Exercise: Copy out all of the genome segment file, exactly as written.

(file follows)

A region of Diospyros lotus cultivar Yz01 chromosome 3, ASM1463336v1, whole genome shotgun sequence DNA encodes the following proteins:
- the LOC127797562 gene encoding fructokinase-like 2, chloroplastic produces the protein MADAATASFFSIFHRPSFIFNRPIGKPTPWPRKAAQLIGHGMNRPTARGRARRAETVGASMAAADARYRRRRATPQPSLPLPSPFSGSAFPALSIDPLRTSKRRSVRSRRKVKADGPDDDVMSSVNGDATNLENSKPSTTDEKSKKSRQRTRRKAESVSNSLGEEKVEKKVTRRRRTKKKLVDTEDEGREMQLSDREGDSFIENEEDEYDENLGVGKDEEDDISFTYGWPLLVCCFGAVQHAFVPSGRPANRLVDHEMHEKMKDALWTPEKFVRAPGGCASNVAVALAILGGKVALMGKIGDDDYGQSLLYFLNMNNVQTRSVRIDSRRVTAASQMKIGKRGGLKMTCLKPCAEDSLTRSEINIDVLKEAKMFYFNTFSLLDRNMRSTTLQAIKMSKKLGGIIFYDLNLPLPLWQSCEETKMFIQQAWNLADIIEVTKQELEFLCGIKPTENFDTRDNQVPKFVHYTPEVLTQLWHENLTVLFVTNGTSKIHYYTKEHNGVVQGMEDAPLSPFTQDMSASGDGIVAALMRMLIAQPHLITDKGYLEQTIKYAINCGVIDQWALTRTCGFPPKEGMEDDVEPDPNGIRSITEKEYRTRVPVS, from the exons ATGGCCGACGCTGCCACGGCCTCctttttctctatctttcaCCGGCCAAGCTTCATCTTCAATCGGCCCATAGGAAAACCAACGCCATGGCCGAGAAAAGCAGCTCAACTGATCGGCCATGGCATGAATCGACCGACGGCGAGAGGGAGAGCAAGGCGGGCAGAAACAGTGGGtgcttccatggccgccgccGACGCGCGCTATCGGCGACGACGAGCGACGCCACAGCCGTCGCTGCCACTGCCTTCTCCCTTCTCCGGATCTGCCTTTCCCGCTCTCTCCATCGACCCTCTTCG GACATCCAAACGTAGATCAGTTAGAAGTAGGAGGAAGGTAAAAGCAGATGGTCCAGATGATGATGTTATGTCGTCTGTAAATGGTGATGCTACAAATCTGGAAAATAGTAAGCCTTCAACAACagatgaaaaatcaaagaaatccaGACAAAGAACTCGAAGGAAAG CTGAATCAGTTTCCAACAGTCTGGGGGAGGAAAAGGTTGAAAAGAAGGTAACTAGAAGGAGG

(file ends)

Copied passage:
A region of Diospyros lotus cultivar Yz01 chromosome 3, ASM1463336v1, whole genome shotgun sequence DNA encodes the following proteins:
- the LOC127797562 gene encoding fructokinase-like 2, chloroplastic produces the protein MADAATASFFSIFHRPSFIFNRPIGKPTPWPRKAAQLIGHGMNRPTARGRARRAETVGASMAAADARYRRRRATPQPSLPLPSPFSGSAFPALSIDPLRTSKRRSVRSRRKVKADGPDDDVMSSVNGDATNLENSKPSTTDEKSKKSRQRTRRKAESVSNSLGEEKVEKKVTRRRRTKKKLVDTEDEGREMQLSDREGDSFIENEEDEYDENLGVGKDEEDDISFTYGWPLLVCCFGAVQHAFVPSGRPANRLVDHEMHEKMKDALWTPEKFVRAPGGCASNVAVALAILGGKVALMGKIGDDDYGQSLLYFLNMNNVQTRSVRIDSRRVTAASQMKIGKRGGLKMTCLKPCAEDSLTRSEINIDVLKEAKMFYFNTFSLLDRNMRSTTLQAIKMSKKLGGIIFYDLNLPLPLWQSCEETKMFIQQAWNLADIIEVTKQELEFLCGIKPTENFDTRDNQVPKFVHYTPEVLTQLWHENLTVLFVTNGTSKIHYYTKEHNGVVQGMEDAPLSPFTQDMSASGDGIVAALMRMLIAQPHLITDKGYLEQTIKYAINCGVIDQWALTRTCGFPPKEGMEDDVEPDPNGIRSITEKEYRTRVPVS, from the exons ATGGCCGACGCTGCCACGGCCTCctttttctctatctttcaCCGGCCAAGCTTCATCTTCAATCGGCCCATAGGAAAACCAACGCCATGGCCGAGAAAAGCAGCTCAACTGATCGGCCATGGCATGAATCGACCGACGGCGAGAGGGAGAGCAAGGCGGGCAGAAACAGTGGGtgcttccatggccgccgccGACGCGCGCTATCGGCGACGACGAGCGACGCCACAGCCGTCGCTGCCACTGCCTTCTCCCTTCTCCGGATCTGCCTTTCCCGCTCTCTCCATCGACCCTCTTCG GACATCCAAACGTAGATCAGTTAGAAGTAGGAGGAAGGTAAAAGCAGATGGTCCAGATGATGATGTTATGTCGTCTGTAAATGGTGATGCTACAAATCTGGAAAATAGTAAGCCTTCAACAACagatgaaaaatcaaagaaatccaGACAAAGAACTCGAAGGAAAG CTGAATCAGTTTCCAACAGTCTGGGGGAGGAAAAGGTTGAAAAGAAGGTAACTAGAAGGAGG